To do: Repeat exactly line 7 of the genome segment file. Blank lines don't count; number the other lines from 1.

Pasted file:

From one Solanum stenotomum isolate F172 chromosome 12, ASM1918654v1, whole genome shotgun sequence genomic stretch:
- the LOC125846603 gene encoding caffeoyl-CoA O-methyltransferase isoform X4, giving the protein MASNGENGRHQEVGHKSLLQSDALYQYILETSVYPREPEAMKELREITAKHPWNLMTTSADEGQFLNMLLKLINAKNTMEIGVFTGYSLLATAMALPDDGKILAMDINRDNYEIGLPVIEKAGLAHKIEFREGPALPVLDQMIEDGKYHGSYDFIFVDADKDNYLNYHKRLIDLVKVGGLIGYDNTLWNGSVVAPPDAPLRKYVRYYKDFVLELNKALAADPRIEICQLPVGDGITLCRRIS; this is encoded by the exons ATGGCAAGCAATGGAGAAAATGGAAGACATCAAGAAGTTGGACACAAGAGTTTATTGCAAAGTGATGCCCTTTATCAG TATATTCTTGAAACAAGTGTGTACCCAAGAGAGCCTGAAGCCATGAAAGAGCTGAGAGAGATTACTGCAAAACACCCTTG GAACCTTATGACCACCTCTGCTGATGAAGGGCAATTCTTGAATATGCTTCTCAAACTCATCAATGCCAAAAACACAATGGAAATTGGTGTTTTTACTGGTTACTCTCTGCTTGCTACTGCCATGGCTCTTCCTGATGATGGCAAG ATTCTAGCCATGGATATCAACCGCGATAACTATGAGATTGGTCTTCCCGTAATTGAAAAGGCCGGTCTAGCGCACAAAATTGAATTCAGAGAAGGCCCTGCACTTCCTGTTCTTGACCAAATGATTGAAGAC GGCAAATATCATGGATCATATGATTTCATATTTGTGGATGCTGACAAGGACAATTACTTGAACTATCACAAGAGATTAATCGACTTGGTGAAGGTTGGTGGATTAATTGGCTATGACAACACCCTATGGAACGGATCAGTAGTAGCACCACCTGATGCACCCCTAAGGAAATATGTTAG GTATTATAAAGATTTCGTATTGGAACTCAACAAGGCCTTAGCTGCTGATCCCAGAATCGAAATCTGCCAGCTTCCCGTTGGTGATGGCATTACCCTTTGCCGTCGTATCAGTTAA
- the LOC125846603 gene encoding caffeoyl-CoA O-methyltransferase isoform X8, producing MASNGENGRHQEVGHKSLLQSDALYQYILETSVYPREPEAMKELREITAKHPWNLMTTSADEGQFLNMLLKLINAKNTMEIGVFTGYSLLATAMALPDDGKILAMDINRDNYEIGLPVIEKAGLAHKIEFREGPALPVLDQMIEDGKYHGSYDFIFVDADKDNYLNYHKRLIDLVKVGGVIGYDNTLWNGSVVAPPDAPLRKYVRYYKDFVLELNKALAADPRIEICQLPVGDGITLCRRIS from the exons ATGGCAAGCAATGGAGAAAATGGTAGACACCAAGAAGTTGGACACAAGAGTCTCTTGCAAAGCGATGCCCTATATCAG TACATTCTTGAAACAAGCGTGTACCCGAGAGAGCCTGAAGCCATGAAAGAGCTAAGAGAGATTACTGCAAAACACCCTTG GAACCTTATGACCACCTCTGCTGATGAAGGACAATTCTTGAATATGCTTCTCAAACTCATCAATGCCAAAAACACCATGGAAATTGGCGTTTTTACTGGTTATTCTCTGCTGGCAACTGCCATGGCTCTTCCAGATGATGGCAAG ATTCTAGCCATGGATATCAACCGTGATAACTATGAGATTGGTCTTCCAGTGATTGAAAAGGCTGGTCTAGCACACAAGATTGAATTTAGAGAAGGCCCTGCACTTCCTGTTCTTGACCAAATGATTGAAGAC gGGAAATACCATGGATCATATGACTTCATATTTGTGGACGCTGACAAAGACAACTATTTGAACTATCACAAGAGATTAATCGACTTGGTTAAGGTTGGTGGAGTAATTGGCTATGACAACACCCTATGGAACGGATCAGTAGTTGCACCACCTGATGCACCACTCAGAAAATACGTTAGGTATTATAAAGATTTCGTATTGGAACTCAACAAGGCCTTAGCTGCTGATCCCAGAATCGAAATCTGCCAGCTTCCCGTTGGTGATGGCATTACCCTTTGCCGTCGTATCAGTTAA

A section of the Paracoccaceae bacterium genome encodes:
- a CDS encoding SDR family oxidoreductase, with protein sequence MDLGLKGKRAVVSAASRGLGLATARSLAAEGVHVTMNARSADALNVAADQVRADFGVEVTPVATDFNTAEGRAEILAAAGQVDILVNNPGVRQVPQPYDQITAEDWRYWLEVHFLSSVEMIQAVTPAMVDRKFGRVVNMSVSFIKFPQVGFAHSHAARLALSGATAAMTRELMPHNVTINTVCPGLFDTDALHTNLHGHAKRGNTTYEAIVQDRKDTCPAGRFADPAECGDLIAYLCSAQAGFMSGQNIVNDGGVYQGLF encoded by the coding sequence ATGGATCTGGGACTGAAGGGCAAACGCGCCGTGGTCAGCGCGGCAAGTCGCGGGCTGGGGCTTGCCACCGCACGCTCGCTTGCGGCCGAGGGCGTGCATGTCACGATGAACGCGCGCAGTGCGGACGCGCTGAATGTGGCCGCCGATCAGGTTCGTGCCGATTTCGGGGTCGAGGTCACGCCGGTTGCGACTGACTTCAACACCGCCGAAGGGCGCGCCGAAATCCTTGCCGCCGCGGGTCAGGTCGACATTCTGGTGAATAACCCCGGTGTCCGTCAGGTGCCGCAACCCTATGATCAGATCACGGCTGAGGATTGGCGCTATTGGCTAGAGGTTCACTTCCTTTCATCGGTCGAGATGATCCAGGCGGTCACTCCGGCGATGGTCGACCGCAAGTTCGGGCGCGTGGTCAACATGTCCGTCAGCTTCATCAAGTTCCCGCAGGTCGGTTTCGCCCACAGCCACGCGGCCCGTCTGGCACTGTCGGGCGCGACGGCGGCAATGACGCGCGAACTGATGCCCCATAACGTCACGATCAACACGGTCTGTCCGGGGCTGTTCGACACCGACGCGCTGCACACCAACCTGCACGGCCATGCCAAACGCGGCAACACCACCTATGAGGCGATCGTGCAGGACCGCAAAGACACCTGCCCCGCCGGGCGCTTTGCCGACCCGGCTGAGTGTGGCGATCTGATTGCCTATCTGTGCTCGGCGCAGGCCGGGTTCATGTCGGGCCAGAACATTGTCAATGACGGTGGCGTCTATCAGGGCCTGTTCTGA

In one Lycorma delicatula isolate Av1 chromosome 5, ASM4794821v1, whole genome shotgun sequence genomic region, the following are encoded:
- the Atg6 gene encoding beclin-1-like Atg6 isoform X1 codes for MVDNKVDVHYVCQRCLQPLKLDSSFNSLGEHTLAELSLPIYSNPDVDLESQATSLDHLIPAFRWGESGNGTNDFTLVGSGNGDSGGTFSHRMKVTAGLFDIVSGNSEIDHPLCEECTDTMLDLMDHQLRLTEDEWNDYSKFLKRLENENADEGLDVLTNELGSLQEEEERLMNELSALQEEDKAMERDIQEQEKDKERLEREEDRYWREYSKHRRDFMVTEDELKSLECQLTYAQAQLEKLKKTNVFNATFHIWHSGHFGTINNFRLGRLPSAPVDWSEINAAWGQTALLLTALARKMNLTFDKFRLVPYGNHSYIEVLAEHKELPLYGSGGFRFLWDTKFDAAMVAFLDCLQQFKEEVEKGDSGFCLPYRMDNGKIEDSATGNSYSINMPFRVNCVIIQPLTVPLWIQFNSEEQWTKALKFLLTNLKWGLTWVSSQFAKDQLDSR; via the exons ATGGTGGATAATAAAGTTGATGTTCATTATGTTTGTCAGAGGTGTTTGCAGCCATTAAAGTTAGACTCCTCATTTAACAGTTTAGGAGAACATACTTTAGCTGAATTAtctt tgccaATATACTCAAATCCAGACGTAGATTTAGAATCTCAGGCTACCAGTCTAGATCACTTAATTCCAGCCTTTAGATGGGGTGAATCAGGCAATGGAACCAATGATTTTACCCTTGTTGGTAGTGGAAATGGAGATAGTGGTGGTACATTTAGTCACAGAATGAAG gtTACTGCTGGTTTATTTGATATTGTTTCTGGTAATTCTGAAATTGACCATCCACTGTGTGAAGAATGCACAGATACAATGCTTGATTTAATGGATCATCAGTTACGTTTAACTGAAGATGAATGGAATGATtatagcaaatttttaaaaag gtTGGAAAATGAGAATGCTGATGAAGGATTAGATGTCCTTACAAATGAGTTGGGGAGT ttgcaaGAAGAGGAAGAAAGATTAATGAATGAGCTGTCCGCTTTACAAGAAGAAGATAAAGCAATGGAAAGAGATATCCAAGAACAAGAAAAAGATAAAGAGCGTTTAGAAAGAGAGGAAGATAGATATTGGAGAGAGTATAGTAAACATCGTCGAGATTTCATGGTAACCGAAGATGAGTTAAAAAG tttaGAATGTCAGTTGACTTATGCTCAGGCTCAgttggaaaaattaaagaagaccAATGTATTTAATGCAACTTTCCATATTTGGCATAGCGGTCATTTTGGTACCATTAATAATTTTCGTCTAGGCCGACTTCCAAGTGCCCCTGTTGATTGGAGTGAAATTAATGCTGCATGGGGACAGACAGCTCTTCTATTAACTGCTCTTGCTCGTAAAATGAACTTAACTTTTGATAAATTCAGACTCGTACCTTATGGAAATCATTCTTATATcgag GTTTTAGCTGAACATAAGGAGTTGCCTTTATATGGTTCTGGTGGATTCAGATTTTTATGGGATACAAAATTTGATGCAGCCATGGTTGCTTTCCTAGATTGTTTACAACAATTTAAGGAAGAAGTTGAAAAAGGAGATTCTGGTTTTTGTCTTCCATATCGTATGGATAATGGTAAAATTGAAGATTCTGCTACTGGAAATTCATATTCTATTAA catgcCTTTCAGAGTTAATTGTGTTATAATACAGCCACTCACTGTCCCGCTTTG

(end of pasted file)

- the Atg6 gene encoding beclin-1-like Atg6 isoform X1 codes for MVDNKVDVHYVCQRCLQPLKLDSSFNSLGEHTLAELSLPIYSNPDVDLESQATSLDHLIPAFRWGESGNGTNDFTLVGSGNGDSGGTFSHRMKVTAGLFDIVSGNSEIDHPLCEECTDTMLDLMDHQLRLTEDEWNDYSKFLKRLENENADEGLDVLTNELGSLQEEEERLMNELSALQEEDKAMERDIQEQEKDKERLEREEDRYWREYSKHRRDFMVTEDELKSLECQLTYAQAQLEKLKKTNVFNATFHIWHSGHFGTINNFRLGRLPSAPVDWSEINAAWGQTALLLTALARKMNLTFDKFRLVPYGNHSYIEVLAEHKELPLYGSGGFRFLWDTKFDAAMVAFLDCLQQFKEEVEKGDSGFCLPYRMDNGKIEDSATGNSYSINMPFRVNCVIIQPLTVPLWIQFNSEEQWTKALKFLLTNLKWGLTWVSSQFAKDQLDSR; via the exons ATGGTGGATAATAAAGTTGATGTTCATTATGTTTGTCAGAGGTGTTTGCAGCCATTAAAGTTAGACTCCTCATTTAACAGTTTAGGAGAACATACTTTAGCTGAATTAtctt tgccaATATACTCAAATCCAGACGTAGATTTAGAATCTCAGGCTACCAGTCTAGATCACTTAATTCCAGCCTTTAGATGGGGTGAATCAGGCAATGGAACCAATGATTTTACCCTTGTTGGTAGTGGAAATGGAGATAGTGGTGGTACATTTAGTCACAGAATGAAG gtTACTGCTGGTTTATTTGATATTGTTTCTGGTAATTCTGAAATTGACCATCCACTGTGTGAAGAATGCACAGATACAATGCTTGATTTAATGGATCATCAGTTACGTTTAACTGAAGATGAATGGAATGATtatagcaaatttttaaaaag gtTGGAAAATGAGAATGCTGATGAAGGATTAGATGTCCTTACAAATGAGTTGGGGAGT ttgcaaGAAGAGGAAGAAAGATTAATGAATGAGCTGTCCGCTTTACAAGAAGAAGATAAAGCAATGGAAAGAGATATCCAAGAACAAGAAAAAGATAAAGAGCGTTTAGAAAGAGAGGAAGATAGATATTGGAGAGAGTATAGTAAACATCGTCGAGATTTCATGGTAACCGAAGATGAGTTAAAAAG tttaGAATGTCAGTTGACTTATGCTCAGGCTCAgttggaaaaattaaagaagaccAATGTATTTAATGCAACTTTCCATATTTGGCATAGCGGTCATTTTGGTACCATTAATAATTTTCGTCTAGGCCGACTTCCAAGTGCCCCTGTTGATTGGAGTGAAATTAATGCTGCATGGGGACAGACAGCTCTTCTATTAACTGCTCTTGCTCGTAAAATGAACTTAACTTTTGATAAATTCAGACTCGTACCTTATGGAAATCATTCTTATATcgag GTTTTAGCTGAACATAAGGAGTTGCCTTTATATGGTTCTGGTGGATTCAGATTTTTATGGGATACAAAATTTGATGCAGCCATGGTTGCTTTCCTAGATTGTTTACAACAATTTAAGGAAGAAGTTGAAAAAGGAGATTCTGGTTTTTGTCTTCCATATCGTATGGATAATGGTAAAATTGAAGATTCTGCTACTGGAAATTCATATTCTATTAA catgcCTTTCAGAGTTAATTGTGTTATAATACAGCCACTCACTGTCCCGCTTTG